According to BAAPS breast augmentation is the commonest surgical procedure for cosmetic reasons within the UK. One of the commonest questions patients ask is whether to place implants above or under the muscle.
Historically it has been perceived that implants under the muscle may lead to less palpability, rippling and visibility in the upper pole compared with implants above the muscle. Historically there has been a trend to place breast implants under the muscle and more recently into a dual plane position.
As more cohesive breast implants have been developed the increased cohesion of the silicone has reduced the problems of palpability, rippling and visibility. Anatomical implants are also now widely available, where the upper pole that could also sit under the muscle has less volume than the lower pole, meaning that the chance of palpability, rippling and visibility in the upper pole can be further reduced. There has therefore more recently been a trend to place anatomical cohesive silicone gel implants in the subglandular plane.
It is well known that the placement of implants above the muscle in the subglandular plane allows the implants to be placed closer to the midline – a position that aids cleavage. Patients with subglandular implants describe the implants feeling more like a breast whereas implants under the muscle can feel more fixed in position with less mobility. It is believed that implants under the muscle are also more prone to malposition.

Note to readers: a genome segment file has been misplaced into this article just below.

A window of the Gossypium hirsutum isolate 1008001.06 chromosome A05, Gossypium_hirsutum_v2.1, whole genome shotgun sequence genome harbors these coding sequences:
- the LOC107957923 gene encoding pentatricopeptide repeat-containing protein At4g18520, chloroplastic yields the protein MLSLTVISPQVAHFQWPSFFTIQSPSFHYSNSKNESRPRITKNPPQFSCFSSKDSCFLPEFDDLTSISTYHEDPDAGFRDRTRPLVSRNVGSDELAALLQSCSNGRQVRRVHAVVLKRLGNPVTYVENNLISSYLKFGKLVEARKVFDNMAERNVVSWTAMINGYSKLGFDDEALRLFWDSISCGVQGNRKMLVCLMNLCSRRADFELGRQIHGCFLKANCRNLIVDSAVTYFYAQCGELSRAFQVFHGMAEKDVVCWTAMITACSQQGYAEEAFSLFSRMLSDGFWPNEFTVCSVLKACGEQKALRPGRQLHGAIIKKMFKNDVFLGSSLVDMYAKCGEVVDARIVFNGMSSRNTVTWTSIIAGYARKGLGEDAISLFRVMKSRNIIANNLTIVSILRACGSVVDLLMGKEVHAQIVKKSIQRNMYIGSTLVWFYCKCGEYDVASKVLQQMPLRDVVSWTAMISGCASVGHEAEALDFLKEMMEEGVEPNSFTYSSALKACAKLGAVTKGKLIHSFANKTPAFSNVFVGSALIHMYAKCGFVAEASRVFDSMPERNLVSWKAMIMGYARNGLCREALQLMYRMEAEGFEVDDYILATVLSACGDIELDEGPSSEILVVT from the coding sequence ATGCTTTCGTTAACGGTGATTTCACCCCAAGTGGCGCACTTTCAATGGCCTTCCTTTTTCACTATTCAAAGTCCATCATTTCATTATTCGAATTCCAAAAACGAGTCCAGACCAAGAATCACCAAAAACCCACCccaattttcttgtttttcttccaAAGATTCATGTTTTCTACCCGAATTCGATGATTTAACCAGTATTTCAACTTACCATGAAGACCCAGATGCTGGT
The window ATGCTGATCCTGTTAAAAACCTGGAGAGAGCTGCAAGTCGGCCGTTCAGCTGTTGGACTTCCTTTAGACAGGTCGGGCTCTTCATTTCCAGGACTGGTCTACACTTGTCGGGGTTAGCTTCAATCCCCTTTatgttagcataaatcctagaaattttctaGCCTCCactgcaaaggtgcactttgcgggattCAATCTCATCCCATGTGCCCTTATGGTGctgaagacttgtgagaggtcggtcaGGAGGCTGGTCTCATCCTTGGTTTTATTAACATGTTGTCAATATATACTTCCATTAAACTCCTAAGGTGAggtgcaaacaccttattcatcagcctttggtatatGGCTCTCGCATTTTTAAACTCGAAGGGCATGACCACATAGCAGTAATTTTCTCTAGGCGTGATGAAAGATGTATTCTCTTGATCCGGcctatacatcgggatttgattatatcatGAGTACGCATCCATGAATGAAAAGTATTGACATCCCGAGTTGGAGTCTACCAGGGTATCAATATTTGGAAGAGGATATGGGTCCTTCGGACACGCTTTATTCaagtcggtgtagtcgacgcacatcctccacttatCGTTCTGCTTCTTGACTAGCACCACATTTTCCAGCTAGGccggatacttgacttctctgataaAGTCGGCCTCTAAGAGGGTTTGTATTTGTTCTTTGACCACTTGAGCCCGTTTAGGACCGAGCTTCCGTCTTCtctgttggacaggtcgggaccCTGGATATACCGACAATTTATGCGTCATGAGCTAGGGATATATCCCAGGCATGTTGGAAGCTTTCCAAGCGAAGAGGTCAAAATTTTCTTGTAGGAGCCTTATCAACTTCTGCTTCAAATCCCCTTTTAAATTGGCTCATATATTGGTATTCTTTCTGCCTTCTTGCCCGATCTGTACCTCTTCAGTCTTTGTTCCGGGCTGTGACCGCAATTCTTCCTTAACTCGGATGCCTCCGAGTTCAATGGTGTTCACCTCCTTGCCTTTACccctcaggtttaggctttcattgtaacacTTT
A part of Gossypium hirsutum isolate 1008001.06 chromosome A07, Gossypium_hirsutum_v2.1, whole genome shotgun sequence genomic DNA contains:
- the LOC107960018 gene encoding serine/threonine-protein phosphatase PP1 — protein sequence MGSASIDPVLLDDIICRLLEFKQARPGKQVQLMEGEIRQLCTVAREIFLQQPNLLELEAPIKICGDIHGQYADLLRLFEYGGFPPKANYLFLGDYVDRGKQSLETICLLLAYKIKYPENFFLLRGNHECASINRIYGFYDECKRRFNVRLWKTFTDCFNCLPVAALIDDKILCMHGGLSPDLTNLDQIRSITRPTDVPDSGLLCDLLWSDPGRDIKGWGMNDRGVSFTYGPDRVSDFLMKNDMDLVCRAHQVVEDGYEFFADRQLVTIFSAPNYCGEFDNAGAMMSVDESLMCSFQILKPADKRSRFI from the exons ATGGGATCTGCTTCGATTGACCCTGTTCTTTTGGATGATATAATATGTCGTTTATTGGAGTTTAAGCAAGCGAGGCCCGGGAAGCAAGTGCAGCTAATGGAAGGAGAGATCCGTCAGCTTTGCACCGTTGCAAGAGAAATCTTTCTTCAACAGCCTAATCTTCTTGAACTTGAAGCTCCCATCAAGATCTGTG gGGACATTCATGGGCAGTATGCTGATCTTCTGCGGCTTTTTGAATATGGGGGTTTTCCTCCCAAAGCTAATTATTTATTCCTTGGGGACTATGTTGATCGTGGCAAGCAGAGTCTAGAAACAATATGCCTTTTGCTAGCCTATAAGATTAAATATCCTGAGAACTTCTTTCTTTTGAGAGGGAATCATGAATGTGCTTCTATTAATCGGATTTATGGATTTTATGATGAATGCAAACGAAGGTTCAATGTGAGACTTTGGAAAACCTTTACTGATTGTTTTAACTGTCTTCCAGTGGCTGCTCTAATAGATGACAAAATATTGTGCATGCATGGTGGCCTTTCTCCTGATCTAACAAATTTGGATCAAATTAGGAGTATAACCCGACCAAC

A recent study from Brazil has assessed the effect of implants in the subglandular plane vs the dual plane. They assessed the volume changes of the skin, breast and muscle as a result of placing the implants in different planes using MRI imaging at various time intervals. They have shown that 12 months following breast augmentation that implants in the subglandular plane lead to a 22% reduction in glandular volume with no reduction in muscle volume. On the other hand implants under the muscle in a dual plane position showed a 14.5% reduction in glandular volume 50% reduction in muscle volume with no reduction in glandular volume. This is due to atrophy of the pectoralis major muscle.
Roxo AC1, Nahas FX, Salin R, de Castro CC, Aboudib JH, Marques RG. Volumetric Evaluation of the Mammary Gland and Pectoralis Major Muscle following Subglandular and Submuscular Breast Augmentation.
Plast Reconstr Surg. 2016 Jan;137(1):62-9.